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Bioplastics From Fish Guts and One Cod Can Make 1400 Bags

Lucy Hughes, a 23-year-old student at the University of Sussex, has developed MarinaTex - a bioplastic made from organic fish waste and red algae.

While fish guts are likely to make most people feel rather queasy, one inventive student has used the offcuts to make a new plastic alternative.

Lucy Hughes, a 23-year-old student at the University of Sussex, has developed MarinaTex – a bioplastic made from organic fish waste and red algae.

The plastic is translucent and flexible, making it perfect to use in place of single-use packaging.

But while it might look and feel like plastic, the fishy alternative is actually stronger, safer and more sustainable, according to Ms Hughes.

She said: “Plastic is an amazing material, and as a result, we have become too reliant on it as designers and  engineers. It makes no sense to me that we’re using plastic, an incredibly durable material, for products that have a  life-cycle of less than a day.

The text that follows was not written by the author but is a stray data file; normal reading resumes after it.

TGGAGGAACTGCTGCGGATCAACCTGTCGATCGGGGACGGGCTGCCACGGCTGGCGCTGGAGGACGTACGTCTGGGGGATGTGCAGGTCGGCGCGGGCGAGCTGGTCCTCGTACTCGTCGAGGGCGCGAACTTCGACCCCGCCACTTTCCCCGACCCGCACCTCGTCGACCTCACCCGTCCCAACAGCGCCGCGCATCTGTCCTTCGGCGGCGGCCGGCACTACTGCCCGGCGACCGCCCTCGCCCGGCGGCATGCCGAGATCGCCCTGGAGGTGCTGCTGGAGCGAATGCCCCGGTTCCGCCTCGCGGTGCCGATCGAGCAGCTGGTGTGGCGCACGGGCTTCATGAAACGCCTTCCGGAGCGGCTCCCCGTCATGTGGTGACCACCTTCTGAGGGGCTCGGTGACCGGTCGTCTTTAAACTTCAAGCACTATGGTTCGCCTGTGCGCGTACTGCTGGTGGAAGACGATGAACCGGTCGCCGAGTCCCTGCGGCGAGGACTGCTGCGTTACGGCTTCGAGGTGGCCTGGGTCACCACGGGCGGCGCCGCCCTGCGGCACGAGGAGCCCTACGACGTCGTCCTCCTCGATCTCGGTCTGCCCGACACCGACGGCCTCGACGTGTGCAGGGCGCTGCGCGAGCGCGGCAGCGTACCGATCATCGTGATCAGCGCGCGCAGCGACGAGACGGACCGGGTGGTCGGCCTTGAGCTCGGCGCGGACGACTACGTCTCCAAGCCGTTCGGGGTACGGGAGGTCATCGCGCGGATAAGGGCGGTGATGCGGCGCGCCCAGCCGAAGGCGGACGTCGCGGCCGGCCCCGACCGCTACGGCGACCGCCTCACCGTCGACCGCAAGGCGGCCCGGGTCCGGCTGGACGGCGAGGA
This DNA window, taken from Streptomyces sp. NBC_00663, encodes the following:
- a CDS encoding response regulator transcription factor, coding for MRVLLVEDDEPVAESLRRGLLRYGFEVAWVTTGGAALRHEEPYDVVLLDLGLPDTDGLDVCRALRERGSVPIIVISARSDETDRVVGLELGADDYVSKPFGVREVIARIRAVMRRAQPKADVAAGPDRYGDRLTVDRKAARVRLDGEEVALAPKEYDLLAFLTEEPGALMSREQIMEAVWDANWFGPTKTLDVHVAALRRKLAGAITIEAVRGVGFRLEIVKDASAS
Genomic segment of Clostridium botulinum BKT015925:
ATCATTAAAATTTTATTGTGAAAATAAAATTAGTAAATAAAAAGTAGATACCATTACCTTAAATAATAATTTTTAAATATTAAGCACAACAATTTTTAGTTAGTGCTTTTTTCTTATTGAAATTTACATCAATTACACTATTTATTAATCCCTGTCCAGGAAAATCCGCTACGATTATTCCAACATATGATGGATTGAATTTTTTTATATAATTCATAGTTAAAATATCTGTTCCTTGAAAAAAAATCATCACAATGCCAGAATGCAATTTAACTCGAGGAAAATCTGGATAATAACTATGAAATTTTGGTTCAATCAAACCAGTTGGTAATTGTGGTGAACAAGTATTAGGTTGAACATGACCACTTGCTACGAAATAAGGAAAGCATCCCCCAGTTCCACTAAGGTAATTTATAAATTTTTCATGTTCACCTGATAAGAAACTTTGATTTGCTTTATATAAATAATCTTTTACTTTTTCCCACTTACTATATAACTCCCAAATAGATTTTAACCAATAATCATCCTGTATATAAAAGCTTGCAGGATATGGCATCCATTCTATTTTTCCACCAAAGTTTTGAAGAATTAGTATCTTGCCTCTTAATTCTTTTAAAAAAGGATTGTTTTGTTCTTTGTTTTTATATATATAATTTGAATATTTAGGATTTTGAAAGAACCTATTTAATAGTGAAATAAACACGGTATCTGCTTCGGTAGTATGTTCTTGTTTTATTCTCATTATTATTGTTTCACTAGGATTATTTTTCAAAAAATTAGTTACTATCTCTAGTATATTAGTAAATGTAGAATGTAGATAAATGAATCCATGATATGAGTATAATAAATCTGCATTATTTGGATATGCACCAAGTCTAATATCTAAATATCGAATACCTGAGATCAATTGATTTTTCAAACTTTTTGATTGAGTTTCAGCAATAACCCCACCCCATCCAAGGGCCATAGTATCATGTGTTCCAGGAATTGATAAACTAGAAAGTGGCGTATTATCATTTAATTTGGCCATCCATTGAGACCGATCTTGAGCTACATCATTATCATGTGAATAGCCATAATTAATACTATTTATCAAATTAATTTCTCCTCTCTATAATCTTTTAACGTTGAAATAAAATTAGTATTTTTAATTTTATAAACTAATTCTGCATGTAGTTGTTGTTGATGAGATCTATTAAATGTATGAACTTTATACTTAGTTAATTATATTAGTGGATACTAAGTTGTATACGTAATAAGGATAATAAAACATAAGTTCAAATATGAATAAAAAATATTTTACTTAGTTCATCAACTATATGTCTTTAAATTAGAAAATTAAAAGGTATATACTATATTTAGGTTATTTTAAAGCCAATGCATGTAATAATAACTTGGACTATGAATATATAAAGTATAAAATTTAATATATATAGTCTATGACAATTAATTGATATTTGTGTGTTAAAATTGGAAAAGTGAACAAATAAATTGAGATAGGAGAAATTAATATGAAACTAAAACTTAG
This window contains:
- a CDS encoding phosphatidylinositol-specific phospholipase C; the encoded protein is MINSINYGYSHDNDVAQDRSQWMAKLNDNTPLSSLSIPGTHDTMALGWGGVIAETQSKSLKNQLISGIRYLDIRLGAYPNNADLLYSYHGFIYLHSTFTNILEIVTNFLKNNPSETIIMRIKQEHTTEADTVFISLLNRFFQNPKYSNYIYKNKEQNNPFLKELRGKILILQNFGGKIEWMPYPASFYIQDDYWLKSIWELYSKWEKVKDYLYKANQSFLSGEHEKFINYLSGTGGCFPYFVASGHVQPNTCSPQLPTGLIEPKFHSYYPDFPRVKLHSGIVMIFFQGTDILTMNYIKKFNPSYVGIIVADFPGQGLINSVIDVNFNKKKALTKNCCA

“For me, MarinaTex represents a commitment to material innovation and selection by incorporating sustainable, local and circular values into design.

“As creators, we should not limit ourselves to designing to just form and function, but rather form, function and footprint.”

MarinaTex biodegrades after four to six weeks, and surprisingly, requires little energy and low temperatures to produce.

Amazingly, Ms Hughes says that one Atlantic cod could generate as many as 1,400 bags.

Based on her invention, Ms Hughes has been awarded the UK James Dyson Award, and will receive £2,000. She’ll now move on to the international round of the competition for a chance to win £30,000.

fish guts cod bioplastics
Lucy Hughes

REFS

Published on mirror.co.uk

Student makes biodegradable plastic from fish guts – and one cod can make 1,400 bags

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